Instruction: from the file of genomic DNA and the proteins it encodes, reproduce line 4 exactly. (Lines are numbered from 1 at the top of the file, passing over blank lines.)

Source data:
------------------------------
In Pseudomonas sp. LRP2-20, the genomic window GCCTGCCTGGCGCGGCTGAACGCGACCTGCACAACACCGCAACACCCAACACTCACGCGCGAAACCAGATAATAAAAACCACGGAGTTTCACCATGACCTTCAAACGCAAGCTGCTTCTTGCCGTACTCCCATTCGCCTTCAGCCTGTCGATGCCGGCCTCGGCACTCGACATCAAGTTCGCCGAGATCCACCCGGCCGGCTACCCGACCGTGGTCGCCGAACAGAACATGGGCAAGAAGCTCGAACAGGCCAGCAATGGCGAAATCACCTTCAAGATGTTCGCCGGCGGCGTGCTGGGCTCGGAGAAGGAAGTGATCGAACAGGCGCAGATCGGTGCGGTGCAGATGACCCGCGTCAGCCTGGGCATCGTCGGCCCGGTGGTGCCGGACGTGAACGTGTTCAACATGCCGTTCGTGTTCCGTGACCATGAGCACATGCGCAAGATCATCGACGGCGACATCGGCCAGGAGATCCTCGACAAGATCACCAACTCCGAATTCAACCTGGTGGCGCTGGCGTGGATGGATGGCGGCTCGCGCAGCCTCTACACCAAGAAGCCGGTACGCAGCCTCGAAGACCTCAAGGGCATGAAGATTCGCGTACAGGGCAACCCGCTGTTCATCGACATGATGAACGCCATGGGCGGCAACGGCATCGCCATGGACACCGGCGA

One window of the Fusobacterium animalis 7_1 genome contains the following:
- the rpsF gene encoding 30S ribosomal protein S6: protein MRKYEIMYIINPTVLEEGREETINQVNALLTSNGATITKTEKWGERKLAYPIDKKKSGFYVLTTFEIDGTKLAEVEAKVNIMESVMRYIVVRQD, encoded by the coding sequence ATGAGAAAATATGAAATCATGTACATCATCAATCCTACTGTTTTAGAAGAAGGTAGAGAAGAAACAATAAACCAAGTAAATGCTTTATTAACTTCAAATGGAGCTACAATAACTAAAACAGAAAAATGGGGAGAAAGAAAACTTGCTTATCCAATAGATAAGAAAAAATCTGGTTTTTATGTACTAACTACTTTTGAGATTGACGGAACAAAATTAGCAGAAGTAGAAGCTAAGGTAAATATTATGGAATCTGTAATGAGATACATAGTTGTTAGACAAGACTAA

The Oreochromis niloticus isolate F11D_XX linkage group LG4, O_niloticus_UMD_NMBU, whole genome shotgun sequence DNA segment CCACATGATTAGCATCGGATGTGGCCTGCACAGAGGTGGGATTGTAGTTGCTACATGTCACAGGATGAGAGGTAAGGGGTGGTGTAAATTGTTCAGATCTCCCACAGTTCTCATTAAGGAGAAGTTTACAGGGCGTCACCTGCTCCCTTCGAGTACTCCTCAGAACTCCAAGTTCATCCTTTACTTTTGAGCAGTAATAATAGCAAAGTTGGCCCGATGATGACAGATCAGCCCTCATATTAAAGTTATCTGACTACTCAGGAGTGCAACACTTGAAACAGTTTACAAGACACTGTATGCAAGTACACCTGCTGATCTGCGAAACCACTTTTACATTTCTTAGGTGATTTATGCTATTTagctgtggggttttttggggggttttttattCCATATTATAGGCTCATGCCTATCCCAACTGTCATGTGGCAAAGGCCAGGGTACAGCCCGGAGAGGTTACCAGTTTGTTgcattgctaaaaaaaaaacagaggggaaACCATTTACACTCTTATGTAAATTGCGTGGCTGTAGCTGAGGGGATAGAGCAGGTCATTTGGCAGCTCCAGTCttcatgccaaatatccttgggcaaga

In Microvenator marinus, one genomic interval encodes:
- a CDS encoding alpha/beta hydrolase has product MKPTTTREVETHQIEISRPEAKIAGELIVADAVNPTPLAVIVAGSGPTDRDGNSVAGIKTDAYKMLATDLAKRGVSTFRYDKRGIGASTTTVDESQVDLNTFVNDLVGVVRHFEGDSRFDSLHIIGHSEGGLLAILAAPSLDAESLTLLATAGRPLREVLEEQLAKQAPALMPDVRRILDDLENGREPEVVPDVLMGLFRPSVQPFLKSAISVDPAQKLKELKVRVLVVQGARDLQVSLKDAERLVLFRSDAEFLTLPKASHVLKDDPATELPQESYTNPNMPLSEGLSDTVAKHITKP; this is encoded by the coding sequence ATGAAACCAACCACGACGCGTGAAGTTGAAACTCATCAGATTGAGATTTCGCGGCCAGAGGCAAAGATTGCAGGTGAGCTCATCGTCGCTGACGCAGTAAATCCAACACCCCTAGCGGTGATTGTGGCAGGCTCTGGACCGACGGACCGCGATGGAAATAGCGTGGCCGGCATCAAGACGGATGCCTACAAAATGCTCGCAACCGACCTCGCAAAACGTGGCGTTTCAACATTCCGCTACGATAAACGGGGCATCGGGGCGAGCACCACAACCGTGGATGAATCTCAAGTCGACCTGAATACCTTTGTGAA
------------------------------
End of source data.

The Oreochromis niloticus isolate F11D_XX linkage group LG4, O_niloticus_UMD_NMBU, whole genome shotgun sequence DNA segment CCACATGATTAGCATCGGATGTGGCCTGCACAGAGGTGGGATTGTAGTTGCTACATGTCACAGGATGAGAGGTAAGGGGTGGTGTAAATTGTTCAGATCTCCCACAGTTCTCATTAAGGAGAAGTTTACAGGGCGTCACCTGCTCCCTTCGAGTACTCCTCAGAACTCCAAGTTCATCCTTTACTTTTGAGCAGTAATAATAGCAAAGTTGGCCCGATGATGACAGATCAGCCCTCATATTAAAGTTATCTGACTACTCAGGAGTGCAACACTTGAAACAGTTTACAAGACACTGTATGCAAGTACACCTGCTGATCTGCGAAACCACTTTTACATTTCTTAGGTGATTTATGCTATTTagctgtggggttttttggggggttttttattCCATATTATAGGCTCATGCCTATCCCAACTGTCATGTGGCAAAGGCCAGGGTACAGCCCGGAGAGGTTACCAGTTTGTTgcattgctaaaaaaaaaacagaggggaaACCATTTACACTCTTATGTAAATTGCGTGGCTGTAGCTGAGGGGATAGAGCAGGTCATTTGGCAGCTCCAGTCttcatgccaaatatccttgggcaaga